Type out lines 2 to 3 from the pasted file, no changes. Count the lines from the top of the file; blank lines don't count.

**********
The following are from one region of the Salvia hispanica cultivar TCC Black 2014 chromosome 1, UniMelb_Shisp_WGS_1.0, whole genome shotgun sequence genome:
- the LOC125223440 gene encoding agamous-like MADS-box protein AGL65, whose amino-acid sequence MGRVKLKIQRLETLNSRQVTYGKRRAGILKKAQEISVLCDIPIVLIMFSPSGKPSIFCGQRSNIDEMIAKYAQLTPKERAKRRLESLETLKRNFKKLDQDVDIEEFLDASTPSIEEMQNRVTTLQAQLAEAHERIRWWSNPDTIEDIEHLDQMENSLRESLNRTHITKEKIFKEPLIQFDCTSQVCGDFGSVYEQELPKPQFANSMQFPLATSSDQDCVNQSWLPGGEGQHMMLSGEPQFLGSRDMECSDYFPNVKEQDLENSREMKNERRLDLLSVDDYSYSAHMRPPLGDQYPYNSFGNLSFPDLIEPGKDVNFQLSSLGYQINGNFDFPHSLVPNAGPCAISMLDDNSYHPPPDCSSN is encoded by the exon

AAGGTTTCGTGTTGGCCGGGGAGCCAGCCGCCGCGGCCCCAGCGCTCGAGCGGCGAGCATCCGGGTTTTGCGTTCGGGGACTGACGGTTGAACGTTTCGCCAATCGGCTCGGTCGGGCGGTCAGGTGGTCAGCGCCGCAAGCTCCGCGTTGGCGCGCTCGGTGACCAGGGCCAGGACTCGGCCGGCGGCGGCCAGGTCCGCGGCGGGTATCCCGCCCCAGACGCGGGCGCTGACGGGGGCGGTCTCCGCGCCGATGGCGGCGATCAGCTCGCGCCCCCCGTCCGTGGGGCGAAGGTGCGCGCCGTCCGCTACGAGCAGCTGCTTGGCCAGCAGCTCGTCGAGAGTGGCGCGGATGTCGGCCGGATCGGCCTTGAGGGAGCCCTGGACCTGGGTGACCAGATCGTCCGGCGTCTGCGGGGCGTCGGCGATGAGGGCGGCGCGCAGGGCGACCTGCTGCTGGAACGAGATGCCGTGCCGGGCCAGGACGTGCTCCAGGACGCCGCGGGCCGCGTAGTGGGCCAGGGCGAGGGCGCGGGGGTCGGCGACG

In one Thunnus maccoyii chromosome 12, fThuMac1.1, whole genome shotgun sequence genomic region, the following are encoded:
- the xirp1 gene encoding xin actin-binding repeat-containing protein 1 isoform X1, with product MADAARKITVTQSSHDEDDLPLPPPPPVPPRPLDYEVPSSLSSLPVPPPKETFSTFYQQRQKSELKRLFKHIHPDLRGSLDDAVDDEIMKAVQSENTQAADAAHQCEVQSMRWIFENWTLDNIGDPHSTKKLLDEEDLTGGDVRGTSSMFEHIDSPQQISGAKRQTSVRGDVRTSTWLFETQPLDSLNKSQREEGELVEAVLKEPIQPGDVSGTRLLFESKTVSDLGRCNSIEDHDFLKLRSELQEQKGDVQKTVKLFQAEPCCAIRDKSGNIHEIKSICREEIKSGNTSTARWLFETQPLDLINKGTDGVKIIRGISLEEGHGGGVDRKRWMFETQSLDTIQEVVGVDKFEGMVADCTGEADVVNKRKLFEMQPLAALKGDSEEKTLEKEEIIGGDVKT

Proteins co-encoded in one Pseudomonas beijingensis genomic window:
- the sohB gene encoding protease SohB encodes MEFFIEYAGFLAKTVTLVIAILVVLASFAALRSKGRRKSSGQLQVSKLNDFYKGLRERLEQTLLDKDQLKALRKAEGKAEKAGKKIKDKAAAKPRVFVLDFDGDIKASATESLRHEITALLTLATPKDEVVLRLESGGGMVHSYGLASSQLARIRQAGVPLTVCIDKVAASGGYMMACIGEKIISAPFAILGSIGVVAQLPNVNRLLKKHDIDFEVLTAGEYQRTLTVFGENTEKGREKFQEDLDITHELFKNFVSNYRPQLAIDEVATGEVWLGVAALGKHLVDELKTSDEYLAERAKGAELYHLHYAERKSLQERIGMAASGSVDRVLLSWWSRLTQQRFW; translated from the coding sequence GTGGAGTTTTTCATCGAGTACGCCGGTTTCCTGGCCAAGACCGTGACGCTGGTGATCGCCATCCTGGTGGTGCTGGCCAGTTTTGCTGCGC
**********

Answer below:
- the LOC125223440 gene encoding agamous-like MADS-box protein AGL65, whose amino-acid sequence MGRVKLKIQRLETLNSRQVTYGKRRAGILKKAQEISVLCDIPIVLIMFSPSGKPSIFCGQRSNIDEMIAKYAQLTPKERAKRRLESLETLKRNFKKLDQDVDIEEFLDASTPSIEEMQNRVTTLQAQLAEAHERIRWWSNPDTIEDIEHLDQMENSLRESLNRTHITKEKIFKEPLIQFDCTSQVCGDFGSVYEQELPKPQFANSMQFPLATSSDQDCVNQSWLPGGEGQHMMLSGEPQFLGSRDMECSDYFPNVKEQDLENSREMKNERRLDLLSVDDYSYSAHMRPPLGDQYPYNSFGNLSFPDLIEPGKDVNFQLSSLGYQINGNFDFPHSLVPNAGPCAISMLDDNSYHPPPDCSSN is encoded by the exon

AAGGTTTCGTGTTGGCCGGGGAGCCAGCCGCCGCGGCCCCAGCGCTCGAGCGGCGAGCATCCGGGTTTTGCGTTCGGGGACTGACGGTTGAACGTTTCGCCAATCGGCTCGGTCGGGCGGTCAGGTGGTCAGCGCCGCAAGCTCCGCGTTGGCGCGCTCGGTGACCAGGGCCAGGACTCGGCCGGCGGCGGCCAGGTCCGCGGCGGGTATCCCGCCCCAGACGCGGGCGCTGACGGGGGCGGTCTCCGCGCCGATGGCGGCGATCAGCTCGCGCCCCCCGTCCGTGGGGCGAAGGTGCGCGCCGTCCGCTACGAGCAGCTGCTTGGCCAGCAGCTCGTCGAGAGTGGCGCGGATGTCGGCCGGATCGGCCTTGAGGGAGCCCTGGACCTGGGTGACCAGATCGTCCGGCGTCTGCGGGGCGTCGGCGATGAGGGCGGCGCGCAGGGCGACCTGCTGCTGGAACGAGATGCCGTGCCGGGCCAGGACGTGCTCCAGGACGCCGCGGGCCGCGTAGTGGGCCAGGGCGAGGGCGCGGGGGTCGGCGACG